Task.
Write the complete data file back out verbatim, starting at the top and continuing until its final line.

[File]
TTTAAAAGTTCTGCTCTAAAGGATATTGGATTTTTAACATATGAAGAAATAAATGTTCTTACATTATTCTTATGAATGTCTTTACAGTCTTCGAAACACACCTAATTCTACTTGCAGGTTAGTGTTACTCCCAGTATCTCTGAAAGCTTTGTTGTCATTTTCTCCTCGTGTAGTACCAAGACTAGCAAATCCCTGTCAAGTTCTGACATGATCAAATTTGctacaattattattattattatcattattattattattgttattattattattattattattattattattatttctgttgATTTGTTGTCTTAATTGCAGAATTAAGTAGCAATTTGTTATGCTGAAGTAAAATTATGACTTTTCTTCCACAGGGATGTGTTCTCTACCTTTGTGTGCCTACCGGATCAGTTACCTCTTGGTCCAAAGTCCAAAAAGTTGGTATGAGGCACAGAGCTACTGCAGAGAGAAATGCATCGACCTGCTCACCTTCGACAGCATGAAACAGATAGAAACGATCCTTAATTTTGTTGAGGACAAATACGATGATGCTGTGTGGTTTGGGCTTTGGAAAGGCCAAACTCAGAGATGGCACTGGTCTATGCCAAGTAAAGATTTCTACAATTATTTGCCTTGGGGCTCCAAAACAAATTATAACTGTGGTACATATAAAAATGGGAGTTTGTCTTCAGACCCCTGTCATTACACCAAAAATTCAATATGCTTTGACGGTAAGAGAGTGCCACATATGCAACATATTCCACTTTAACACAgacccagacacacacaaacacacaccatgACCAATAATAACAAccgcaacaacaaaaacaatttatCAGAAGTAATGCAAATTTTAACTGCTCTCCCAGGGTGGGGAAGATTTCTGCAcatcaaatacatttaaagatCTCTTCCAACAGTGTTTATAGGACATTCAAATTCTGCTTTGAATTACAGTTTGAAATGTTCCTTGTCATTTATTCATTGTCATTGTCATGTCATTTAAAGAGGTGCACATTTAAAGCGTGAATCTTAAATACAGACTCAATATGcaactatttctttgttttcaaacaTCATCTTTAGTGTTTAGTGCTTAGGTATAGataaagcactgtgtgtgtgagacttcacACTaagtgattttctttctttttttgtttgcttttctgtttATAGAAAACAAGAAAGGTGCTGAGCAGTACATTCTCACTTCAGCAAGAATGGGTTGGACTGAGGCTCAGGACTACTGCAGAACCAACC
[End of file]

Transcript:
TTTAAAAGTTCTGCTCTAAAGGATATTGGATTTTTAACATATGAAGAAATAAATGTTCTTACATTATTCTTATGAATGTCTTTACAGTCTTCGAAACACACCTAATTCTACTTGCAGGTTAGTGTTACTCCCAGTATCTCTGAAAGCTTTGTTGTCATTTTCTCCTCGTGTAGTACCAAGACTAGCAAATCCCTGTCAAGTTCTGACATGATCAAATTTGctacaattattattattattatcattattattattattgttattattattattattattattattattattatttctgttgATTTGTTGTCTTAATTGCAGAATTAAGTAGCAATTTGTTATGCTGAAGTAAAATTATGACTTTTCTTCCACAGGGATGTGTTCTCTACCTTTGTGTGCCTACCGGATCAGTTACCTCTTGGTCCAAAGTCCAAAAAGTTGGTATGAGGCACAGAGCTACTGCAGAGAGAAATGCATCGACCTGCTCACCTTCGACAGCATGAAACAGATAGAAACGATCCTTAATTTTGTTGAGGACAAATACGATGATGCTGTGTGGTTTGGGCTTTGGAAAGGCCAAACTCAGAGATGGCACTGGTCTATGCCAAGTAAAGATTTCTACAATTATTTGCCTTGGGGCTCCAAAACAAATTATAACTGTGGTACATATAAAAATGGGAGTTTGTCTTCAGACCCCTGTCATTACACCAAAAATTCAATATGCTTTGACGGTAAGAGAGTGCCACATATGCAACATATTCCACTTTAACACAgacccagacacacacaaacacacaccatgACCAATAATAACAAccgcaacaacaaaaacaatttatCAGAAGTAATGCAAATTTTAACTGCTCTCCCAGGGTGGGGAAGATTTCTGCAcatcaaatacatttaaagatCTCTTCCAACAGTGTTTATAGGACATTCAAATTCTGCTTTGAATTACAGTTTGAAATGTTCCTTGTCATTTATTCATTGTCATTGTCATGTCATTTAAAGAGGTGCACATTTAAAGCGTGAATCTTAAATACAGACTCAATATGcaactatttctttgttttcaaacaTCATCTTTAGTGTTTAGTGCTTAGGTATAGataaagcactgtgtgtgtgagacttcacACTaagtgattttctttctttttttgtttgcttttctgtttATAGAAAACAAGAAAGGTGCTGAGCAGTACATTCTCACTTCAGCAAGAATGGGTTGGACTGAGGCTCAGGACTACTGCAGAACCAACC